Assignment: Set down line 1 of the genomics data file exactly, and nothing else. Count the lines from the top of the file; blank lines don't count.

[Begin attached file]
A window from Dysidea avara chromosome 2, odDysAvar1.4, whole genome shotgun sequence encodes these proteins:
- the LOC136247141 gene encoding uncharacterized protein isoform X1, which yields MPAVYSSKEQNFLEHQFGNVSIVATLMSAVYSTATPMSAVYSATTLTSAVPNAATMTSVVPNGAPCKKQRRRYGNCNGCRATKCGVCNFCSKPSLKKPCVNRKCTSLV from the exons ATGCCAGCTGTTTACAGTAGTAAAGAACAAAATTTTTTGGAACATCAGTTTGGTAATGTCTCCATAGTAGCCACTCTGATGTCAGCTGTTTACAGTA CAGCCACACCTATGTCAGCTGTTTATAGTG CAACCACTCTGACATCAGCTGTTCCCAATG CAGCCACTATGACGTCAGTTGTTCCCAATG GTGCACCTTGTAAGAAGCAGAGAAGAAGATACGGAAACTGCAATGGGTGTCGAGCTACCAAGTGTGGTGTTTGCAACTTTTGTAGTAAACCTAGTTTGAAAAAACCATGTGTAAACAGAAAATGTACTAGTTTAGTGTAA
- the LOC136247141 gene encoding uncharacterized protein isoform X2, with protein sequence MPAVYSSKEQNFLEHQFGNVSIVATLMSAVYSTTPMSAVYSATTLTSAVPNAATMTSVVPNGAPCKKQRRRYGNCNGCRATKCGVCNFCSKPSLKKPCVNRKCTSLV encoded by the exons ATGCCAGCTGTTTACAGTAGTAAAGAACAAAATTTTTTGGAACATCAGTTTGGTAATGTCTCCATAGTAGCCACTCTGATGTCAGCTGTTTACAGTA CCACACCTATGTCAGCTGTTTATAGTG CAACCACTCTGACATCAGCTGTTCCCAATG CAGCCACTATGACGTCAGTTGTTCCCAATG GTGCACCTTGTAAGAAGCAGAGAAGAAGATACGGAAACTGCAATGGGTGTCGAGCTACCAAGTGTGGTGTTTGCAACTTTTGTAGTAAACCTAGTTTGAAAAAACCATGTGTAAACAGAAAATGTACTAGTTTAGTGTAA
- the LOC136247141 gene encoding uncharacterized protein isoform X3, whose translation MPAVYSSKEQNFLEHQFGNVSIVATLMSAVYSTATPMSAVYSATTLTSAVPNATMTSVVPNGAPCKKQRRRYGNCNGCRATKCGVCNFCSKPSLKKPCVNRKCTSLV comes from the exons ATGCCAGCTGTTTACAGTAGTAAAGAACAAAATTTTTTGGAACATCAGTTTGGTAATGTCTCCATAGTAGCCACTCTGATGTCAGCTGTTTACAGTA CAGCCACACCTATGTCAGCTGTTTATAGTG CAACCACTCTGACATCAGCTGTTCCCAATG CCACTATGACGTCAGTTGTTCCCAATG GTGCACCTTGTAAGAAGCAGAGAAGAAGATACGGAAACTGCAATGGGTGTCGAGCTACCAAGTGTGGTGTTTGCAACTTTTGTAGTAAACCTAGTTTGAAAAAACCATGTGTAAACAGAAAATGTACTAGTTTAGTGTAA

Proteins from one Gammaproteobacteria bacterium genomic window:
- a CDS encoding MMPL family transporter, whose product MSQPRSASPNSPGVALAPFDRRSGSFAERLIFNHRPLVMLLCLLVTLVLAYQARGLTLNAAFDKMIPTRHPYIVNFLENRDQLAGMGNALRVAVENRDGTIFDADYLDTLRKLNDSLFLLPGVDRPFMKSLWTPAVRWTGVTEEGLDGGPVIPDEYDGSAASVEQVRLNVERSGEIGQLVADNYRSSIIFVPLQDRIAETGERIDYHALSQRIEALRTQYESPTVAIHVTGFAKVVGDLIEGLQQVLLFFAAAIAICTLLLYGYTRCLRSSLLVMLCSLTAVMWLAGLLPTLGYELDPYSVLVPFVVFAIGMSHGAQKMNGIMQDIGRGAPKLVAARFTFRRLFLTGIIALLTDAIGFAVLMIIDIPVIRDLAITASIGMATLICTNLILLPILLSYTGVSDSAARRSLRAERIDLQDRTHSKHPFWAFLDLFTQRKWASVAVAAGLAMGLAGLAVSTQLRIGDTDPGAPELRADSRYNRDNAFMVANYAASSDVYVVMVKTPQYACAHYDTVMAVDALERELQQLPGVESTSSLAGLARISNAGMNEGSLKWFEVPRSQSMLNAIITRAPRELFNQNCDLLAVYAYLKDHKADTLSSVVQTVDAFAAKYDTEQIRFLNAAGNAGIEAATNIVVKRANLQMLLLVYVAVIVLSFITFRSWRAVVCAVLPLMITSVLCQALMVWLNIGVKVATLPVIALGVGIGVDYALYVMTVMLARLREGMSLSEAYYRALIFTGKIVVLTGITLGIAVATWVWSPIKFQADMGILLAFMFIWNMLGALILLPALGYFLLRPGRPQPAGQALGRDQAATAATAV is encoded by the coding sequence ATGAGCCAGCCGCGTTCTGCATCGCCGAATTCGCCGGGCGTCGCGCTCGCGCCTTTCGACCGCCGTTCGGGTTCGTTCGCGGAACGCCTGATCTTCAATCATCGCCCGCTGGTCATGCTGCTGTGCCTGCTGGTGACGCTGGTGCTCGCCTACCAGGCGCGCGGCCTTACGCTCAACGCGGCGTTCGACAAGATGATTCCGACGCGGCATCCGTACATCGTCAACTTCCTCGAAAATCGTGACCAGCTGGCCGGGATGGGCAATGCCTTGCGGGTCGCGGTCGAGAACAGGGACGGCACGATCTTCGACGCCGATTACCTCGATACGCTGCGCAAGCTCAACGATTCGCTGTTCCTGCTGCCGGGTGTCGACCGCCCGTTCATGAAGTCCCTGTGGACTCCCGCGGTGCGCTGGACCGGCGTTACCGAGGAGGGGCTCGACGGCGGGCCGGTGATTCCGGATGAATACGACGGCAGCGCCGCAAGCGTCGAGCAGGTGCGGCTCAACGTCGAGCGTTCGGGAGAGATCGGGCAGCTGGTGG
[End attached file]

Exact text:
A window from Dysidea avara chromosome 2, odDysAvar1.4, whole genome shotgun sequence encodes these proteins: